Africa’s Top Geological Sites

 Africa's top.jpg
Title:  Africa’s Top Geological Sites
Editors: C R Anhaeusser, M J Viljoen, C R Viljoen
Cartographer: Lynda Whitfield
Publisher:  Struik Nature
Year: 2016
Format:  Paperback
Recommended Price:  R390.00
ISBN: 9781775844488
Geology is one of those subjects one generally doesn’t learn about unless one chooses a subject called “Geography” when one is at school.  I am not even sure that young people can choose a subject called “Geography” anymore.  Someone was telling me it is called “Social Studies” now and it covers a broader range of history and economics and a narrower range of geography.  I have no knowledge of the changed curriculum, but think that this generation of learners is losing out if geology is not being covered.  Of course, it is covered again at universities, with people trained as geologists being highly sought after by mines and other institutions where there is a significant environmental impact.
Much criticism of the school system of teaching nearly all subjects was and, to a degree, still is because subjects are taught in an academic vacuum away from the practical side.  Certainly most geology didn’t really make sense to me at school because of its lack of real life application and reference.  However, I found it fascinating to hear the teacher hint that the world was very, very old (much older than the six thousand years Christian Education at the time didn’t actually teach, but refrained from correcting).  Perhaps she even directly told us some of the estimates (I am almost certain she told us about Pangaea and Gondwona) but I couldn’t take them in.   Bear in mind that I had calculated that I would be 42 at the turn of the century.  I couldn’t take that in, so speaking in terms of millions of years was likely to have gone over my head.  It still does in the main.  I carry no detailed timelines in my head of when what was formed.  I have to be content with a vague picture situated somewhere in my very limited brain as “long, long ago when the world was young”.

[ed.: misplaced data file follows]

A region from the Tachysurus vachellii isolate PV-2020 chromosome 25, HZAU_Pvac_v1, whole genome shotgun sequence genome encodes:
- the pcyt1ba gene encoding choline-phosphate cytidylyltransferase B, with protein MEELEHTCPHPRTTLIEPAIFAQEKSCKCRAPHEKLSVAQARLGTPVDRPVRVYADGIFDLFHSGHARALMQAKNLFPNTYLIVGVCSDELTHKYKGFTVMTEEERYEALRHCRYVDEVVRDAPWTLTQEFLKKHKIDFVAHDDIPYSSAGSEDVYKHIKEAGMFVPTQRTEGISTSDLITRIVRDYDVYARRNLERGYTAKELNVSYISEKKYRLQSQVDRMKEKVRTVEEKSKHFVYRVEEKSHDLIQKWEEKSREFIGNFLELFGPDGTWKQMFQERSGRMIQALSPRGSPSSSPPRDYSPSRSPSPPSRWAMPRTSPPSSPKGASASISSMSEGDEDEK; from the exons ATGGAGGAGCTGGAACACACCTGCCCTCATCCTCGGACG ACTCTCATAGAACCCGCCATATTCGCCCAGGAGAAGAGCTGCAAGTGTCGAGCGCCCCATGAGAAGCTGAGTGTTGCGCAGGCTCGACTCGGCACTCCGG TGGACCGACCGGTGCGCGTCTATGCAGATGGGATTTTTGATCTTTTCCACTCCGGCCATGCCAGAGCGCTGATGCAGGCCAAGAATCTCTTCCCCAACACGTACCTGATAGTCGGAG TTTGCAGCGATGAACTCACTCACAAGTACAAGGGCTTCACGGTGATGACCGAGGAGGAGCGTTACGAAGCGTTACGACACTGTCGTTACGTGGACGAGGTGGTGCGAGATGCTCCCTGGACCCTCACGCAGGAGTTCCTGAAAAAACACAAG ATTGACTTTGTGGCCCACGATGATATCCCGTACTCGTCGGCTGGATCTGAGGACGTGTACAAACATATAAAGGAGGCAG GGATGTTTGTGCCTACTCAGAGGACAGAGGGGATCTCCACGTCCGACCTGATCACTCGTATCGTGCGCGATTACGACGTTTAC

This might seem like rambling to you, but it is important to understand that when I review a book on geology, I do so out of interest and wonder, and often a deep desire to see the landscape for myself, but certainly not with vast knowledge or understanding.  I have been privileged to see some of these geological wonders for myself, sometimes after having done reading in other books on the geological splendour of Southern Africa.
Africa’s Top Geological Sites looks at the whole of Africa.  Sometimes, despite its name, it doesn’t look at a site, but at a theme.  Starting from back to front, the last chapter of the book, Chapter 44, African Treasures, Gemstones and minerals of Africa, by Bruce Caincross, conjures up verbal images of King Solomon’s Mines, alongside images of Kimberley’s Big Hole (I lived in Kimberley for several years so I do know a teeny tiny bit about diamonds). I was somewhat surprised to discover that my birthstone, a garnet, comes in  the form of tsavorite garnets in the Merelani Hills in Tanzania, and these are green, not the wine red I associate with January’s gems. There is no doubt that Africa is rich in mineral resources and that many of these stones and crystals are particularly beautiful, especially when polished or cut and polished.